Did you know? Mother’s Day and Father’s Day were first celebrated in the same year – 1908 – but Mother’s Day was recognized as a national holiday 58 years before Father’s Day was.
The holiday has tragic origins: A West Virginia church held a public event on July 5, 1908, to honor 362 men who lost their lives in a mine explosion the previous December. The next recorded celebration of fatherhood, however, was less grim. Sonora Smart Dodd, a resident of Spokane, Washington, organized a statewide event after listening to a Mother’s Day sermon at her church and deciding that fathers deserved a day for recognition too. Her own father was a Civil War veteran who single-handedly raised six children following the death of his wife during childbirth. As a result of Sonora’s efforts, the state of Washington celebrated Father’s Day in 1910. Her hope was to hold the event on June 5, her father’s birthday, but the mayor of Spokane needed more time to sort out the logistics of the various planned festivities. Thus, the first official Father’s Day celebration fell on June 19 – the third Sunday of the month.
Roses played a significant role in that first Father’s Day, with daughters gifting their fathers with red roses as a part of the ceremony. Children also wore roses to honor their fathers – red, if their father was still living, and white, if he was deceased. This tradition has faded out of style over time, but the rose is still the official flower of Father’s Day.
Sitting President Woodrow Wilson commemorated Father’s Day in 1916, but he didn’t sign the paperwork that would have made it an official holiday despite doing so for Mother’s Day. His successor Calvin Coolidge encouraged the celebration of the day, but also declined to sign the proclamation that would legitimize Father’s Day. In 1966, Lyndon Johnson endorsed Father’s Day as a countrywide celebration – but only for 1966. Finally, in 1972, Richard Nixon declared the third Sunday in June to be, officially, Father’s Day.
Following Christmas, Valentine’s Day, and Mother’s Day, Father’s Day is the fourth most popular holiday for sending cards. More than 72 million cards are exchanged around the world, with more than 40 countries celebrating some variation of Father’s Day. Some countries like Spain, Portugal, and Italy honor dads on St. Joseph’s Day, which falls on March 19.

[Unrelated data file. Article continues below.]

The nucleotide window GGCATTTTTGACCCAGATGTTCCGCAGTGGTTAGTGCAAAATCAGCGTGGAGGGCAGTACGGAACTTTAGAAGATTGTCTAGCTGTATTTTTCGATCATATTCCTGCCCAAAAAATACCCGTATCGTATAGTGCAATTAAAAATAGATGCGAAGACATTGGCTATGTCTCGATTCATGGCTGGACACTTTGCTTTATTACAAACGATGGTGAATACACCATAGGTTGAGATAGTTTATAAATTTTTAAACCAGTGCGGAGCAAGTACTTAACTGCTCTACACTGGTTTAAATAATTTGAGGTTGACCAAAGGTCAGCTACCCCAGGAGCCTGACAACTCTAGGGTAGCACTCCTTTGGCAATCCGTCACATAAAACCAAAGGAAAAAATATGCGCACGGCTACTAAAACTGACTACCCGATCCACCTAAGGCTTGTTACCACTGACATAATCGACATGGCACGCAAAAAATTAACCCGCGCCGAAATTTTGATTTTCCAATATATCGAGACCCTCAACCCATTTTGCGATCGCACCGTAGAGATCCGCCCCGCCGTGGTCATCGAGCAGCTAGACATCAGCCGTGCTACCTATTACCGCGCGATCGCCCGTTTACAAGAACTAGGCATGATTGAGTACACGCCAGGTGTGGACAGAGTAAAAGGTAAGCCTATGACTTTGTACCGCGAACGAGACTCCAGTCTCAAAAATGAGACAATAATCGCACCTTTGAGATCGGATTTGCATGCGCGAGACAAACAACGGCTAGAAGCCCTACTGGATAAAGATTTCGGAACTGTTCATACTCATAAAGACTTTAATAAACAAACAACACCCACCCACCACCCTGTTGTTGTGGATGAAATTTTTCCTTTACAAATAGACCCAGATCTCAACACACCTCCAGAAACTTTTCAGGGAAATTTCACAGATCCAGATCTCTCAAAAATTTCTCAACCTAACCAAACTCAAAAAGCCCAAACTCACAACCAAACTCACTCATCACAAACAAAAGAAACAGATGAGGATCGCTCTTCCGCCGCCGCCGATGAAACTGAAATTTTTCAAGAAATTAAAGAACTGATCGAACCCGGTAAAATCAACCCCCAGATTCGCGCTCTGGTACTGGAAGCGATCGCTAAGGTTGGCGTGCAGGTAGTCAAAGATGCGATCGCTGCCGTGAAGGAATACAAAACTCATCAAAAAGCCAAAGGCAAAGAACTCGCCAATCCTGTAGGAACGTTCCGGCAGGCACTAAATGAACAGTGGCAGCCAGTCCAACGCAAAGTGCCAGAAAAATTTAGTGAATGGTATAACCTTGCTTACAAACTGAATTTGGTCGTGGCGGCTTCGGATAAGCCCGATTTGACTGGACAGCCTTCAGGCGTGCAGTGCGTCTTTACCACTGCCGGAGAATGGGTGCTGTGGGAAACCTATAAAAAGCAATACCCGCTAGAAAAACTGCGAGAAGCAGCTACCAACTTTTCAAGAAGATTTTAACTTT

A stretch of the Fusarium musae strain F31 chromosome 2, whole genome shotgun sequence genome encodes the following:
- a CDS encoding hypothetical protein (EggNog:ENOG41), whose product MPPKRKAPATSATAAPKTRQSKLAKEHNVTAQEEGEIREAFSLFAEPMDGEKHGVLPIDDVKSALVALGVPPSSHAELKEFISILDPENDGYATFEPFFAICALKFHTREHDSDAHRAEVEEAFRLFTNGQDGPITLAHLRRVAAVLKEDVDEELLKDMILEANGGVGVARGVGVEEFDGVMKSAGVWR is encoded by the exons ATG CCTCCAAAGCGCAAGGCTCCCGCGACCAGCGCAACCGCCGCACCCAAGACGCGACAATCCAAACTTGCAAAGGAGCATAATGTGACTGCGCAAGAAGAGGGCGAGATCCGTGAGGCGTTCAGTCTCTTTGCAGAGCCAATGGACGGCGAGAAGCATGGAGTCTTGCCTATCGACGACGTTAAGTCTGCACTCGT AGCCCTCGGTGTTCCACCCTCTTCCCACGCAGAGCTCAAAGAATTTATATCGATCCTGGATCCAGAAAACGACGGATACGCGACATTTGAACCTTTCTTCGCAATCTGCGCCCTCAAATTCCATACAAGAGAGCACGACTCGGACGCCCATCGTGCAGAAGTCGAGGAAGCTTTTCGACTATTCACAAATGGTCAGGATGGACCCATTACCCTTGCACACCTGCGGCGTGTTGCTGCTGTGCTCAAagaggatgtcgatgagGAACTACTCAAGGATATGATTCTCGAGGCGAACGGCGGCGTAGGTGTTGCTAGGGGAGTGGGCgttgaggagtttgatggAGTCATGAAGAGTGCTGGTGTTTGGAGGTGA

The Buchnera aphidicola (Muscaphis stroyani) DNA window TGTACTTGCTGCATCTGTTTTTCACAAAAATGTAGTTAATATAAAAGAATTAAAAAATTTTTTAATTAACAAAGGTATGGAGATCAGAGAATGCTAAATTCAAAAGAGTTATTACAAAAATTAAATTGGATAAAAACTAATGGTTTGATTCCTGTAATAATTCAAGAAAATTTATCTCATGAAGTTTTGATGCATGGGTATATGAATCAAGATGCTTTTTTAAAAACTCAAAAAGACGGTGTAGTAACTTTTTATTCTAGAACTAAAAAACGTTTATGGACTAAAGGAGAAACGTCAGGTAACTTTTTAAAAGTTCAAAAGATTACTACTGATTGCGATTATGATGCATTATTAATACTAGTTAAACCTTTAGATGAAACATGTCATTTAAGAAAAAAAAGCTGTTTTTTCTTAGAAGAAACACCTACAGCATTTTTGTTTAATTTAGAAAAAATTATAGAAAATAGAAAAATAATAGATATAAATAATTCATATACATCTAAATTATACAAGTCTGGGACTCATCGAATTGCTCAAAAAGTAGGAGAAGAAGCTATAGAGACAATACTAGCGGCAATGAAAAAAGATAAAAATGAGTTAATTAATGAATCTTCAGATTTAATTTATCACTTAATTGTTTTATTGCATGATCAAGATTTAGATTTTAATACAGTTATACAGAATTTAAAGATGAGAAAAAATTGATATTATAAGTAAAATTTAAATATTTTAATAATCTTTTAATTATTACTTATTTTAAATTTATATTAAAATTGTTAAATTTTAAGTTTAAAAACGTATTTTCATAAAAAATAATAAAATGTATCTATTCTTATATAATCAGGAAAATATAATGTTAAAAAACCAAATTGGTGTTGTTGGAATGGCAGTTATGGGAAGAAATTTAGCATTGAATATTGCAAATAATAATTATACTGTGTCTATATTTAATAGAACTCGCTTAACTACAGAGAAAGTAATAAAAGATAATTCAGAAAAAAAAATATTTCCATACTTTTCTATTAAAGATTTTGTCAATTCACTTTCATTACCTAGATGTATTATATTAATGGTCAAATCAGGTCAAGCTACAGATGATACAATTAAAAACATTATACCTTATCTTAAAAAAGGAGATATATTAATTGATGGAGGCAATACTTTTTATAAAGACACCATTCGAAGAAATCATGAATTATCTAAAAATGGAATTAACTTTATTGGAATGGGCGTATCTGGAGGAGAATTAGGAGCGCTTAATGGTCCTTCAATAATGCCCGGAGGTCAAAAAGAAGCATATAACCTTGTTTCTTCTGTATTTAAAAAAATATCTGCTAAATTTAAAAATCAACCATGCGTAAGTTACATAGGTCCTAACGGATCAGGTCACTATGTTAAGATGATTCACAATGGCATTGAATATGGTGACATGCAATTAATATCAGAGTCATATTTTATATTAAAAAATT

With official recognition in 1914, Mother’s Day became a national holiday just eight years after its inaugural celebration. The acceptance of Father’s Day was slower initially because Congress feared commercialization. It gained traction through the 1920s and 30s even without official recognition, prompting the appearance of a movement on the scene with the goal of unifying Mother’s and Father’s Day into a single holiday, Parents’ Day, in order to avoid “a division of respect and affection” between a mom and a dad.1 This movement fizzled out, taking with it the proposed Parents’ Day slogan: “A kiss for Mother, a hug for Dad.”1
Father’s Day might look a little different this year, but there are still a ton of ways to celebrate Dad (and Grandpa too!) while still adhering to the COVID-19 preventative measures recommended by your state or local government. A picnic and an outdoor game tournament, camping and fishing, a talent show, a beach day, a family hike, or a small-gathering barbecue are all great ways to spend some quality time together on this special day. Whatever you choose, just make sure it’s something your dad or partner enjoys!
When it comes to gift-giving, Dad probably doesn’t need another tie, especially if he’s retired or not working at the office right now. Get creative and personal with a handwritten letter of appreciation, a storytelling project, or a piece of art that utilizes your particular creative strength (or your kids’). If you have kids, you could help them make breakfast for your partner, or direct the creation of a book of coupons that Dad can cash in for house chores or activities.
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*These statements have not been evaluated by the FDA. This product is not intended to diagnose, treat, cure, or prevent any disease.